Inside This Issue - News
Walgreens answers HHS call for innovation
June 27th, 2011
WASHINGTON – Companies dealing with health care data should intensify efforts and “move from a crawl to a sprint” to help improve the nation’s health outcomes and reduce costs, says Health and Human Services (HHS) Secretary Kathleen Sebelius. Walgreen Co. is among health care companies helping to facilitate that process.
Earlier this month HHS and the Institute of Medicine (IoM) cohosted their second annual Health Data Initiative Forum focusing on encouraging the development of innovative applications and services that harness the power of data from HHS and other sources to help improve health and health care.
“Over the last few decades we’ve seen innovation lead to huge improvements in almost every area of our lives,” remarked Sebelius.“We’ve gone from waiting until a bank opened to make a deposit to 24-hour ATMs. We’ve gone from computers the size of a room that were operated by trained experts to devices thousands of times more powerful that can fit your pocket.
“But when it comes to health, the pace of innovation has been a crawl, not a sprint. Thirty years ago, if you wanted to find a good heart specialist, you had to ask your friends; if you were a hospital and wanted to compare the quality and cost of care in your area to another area, you were out of luck. Today, not much has changed.”
The forum included nearly a dozen announcements of major initiatives being launched using federally supplied health data. Among the announcements were public and private sponsorship of new “challenges” to develop data-powered solutions that improve health, including those issued by Walgreens, the Aetna Foundation, Sanofi and the National Cancer Institute.
At the forum Walgreens president and chief executive officer Greg Wasson and chief innovation officer Colin Watts announced the launch of the Walgreens 2011 Challenge: A New Approach to Patient Information Navigation, which asks teams of health care data developers to create an application that presents aggregated HHS data on specific health topics.
The challenge is sponsored by Walgreens as part of the Health 2.0 Developer Challenge as a way to supply Walgreens health care staff and patients with a tool for searching and learning about health-related topics. The Health 2.0 Developer Challenge was launched last year at a Community Health Data Initiative (CHDI) meeting at IoM, with support from HHS.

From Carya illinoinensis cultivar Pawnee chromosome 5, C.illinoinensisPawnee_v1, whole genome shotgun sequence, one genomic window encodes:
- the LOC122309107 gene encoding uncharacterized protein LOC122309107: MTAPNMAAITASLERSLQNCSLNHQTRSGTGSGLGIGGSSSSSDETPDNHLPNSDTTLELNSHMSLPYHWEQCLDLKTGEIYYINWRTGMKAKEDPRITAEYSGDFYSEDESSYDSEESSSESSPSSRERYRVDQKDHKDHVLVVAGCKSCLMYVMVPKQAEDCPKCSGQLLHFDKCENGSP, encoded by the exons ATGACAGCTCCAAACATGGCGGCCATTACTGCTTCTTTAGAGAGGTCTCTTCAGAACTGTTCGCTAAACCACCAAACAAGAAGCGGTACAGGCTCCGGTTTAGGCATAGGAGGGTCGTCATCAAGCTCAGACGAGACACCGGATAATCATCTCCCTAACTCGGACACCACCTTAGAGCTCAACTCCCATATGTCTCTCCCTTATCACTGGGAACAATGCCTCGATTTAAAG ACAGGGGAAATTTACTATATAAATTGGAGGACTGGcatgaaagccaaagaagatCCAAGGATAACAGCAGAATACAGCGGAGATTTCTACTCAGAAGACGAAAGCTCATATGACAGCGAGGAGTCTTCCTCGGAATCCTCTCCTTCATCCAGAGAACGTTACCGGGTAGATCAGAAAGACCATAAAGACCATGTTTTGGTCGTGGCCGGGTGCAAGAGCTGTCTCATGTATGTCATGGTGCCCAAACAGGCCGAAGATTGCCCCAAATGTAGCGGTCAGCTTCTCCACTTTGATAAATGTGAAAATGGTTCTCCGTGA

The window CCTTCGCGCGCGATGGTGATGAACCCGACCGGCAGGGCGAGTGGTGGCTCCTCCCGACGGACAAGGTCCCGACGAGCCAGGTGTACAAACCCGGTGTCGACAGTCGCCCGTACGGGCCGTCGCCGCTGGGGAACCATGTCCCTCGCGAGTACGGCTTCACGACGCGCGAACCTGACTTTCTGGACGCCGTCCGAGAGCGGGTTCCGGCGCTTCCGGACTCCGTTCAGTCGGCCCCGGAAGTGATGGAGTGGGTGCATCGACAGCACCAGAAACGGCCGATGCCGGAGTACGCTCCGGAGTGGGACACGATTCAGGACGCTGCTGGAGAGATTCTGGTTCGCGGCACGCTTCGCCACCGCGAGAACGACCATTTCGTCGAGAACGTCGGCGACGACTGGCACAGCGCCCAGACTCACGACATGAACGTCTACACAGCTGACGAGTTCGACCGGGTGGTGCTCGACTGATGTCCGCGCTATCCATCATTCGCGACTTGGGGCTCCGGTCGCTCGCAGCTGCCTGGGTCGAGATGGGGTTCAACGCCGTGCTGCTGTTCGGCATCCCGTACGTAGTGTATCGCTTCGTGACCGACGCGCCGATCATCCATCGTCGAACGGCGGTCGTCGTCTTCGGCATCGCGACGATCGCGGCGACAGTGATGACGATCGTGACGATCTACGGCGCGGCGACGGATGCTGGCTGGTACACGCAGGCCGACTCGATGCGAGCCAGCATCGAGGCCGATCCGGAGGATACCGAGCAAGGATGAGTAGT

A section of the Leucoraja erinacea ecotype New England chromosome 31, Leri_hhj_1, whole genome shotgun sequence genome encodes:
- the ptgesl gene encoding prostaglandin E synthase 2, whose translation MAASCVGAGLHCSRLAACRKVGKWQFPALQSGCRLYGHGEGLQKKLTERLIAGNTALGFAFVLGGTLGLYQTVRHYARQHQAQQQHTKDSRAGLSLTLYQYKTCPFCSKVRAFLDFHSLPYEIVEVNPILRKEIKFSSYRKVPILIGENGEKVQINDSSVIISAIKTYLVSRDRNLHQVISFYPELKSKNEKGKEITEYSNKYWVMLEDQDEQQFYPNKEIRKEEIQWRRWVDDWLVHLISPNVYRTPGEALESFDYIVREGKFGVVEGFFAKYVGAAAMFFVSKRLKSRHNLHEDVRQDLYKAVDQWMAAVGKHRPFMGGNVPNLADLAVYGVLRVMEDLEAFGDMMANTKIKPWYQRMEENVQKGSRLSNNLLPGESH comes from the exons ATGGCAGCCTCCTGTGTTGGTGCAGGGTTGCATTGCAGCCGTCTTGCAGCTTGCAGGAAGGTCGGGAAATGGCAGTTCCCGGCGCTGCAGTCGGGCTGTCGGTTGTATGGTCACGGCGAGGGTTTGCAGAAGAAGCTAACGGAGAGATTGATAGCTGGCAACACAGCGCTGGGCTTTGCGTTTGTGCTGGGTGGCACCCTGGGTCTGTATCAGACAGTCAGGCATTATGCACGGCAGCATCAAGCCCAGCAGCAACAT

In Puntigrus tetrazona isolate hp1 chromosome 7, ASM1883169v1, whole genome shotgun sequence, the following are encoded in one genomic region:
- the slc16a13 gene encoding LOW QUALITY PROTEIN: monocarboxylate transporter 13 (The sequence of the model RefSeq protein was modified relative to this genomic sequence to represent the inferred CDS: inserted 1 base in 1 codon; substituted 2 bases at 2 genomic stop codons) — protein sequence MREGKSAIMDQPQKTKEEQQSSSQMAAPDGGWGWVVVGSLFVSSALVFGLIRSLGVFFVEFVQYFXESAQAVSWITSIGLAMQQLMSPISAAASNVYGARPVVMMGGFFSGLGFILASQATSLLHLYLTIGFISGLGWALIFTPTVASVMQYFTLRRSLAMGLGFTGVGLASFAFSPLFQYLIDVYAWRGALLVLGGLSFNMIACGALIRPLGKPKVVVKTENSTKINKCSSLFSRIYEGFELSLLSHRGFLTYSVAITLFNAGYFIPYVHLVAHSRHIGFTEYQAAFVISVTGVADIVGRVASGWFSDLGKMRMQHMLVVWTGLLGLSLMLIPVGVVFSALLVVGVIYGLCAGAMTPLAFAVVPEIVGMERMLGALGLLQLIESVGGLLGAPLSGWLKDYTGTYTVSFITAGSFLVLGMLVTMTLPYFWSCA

Walgreens hopes that the winning application will allow it to provide consumers with easy access to pharmacy, health and wellness information and data in homes and at store locations. The winning application should be intuitive and user-friendly and should allow users to sort and filter results. Health care staff and patients should be able to use the application to extract clinical trial information and federal and state data regarding specialists, hospitals and other pertinent health care information.
Submissions to Walgreens are due by August 15 and must use the iPad or other tablet platform, include a supported Web service and use three or more HHS data stores.
Walgreens will award the first-place winner $25,000, an opportunity to spend an hour with its chief information officer, and two free passes to the Health 2.0 conference in San Francisco on September 26 and 27. Second prize will award $5,000, and third prize is $3,000.
“The Health Data Initiative Forum demonstrates our strong commitment to promoting innovative uses of data to advance health and health care in America,” said Sebelius. “This initiative is helping consumers take control of their own health and health care by putting the right information at their fingertips, helping doctors and hospitals deliver better and safer care, helping employers promote health and wellness, helping mayors and county commissioners make better-informed decisions that improve the health of communities.”
Sebelius pointed out challenges that HHS encounters in making better use of data.
“Our department collects an incredible amount of data, from public health data about the prevalence of disease to Medicare data about health care provider quality to data about ongoing clinical trials and much, much more,” she explained. “But until recently too much of this information was difficult or impossible to access, scattered across hundreds of websites or publications, published in formats that were hard to use, hidden behind pay walls and, in many cases, unknown to the public.”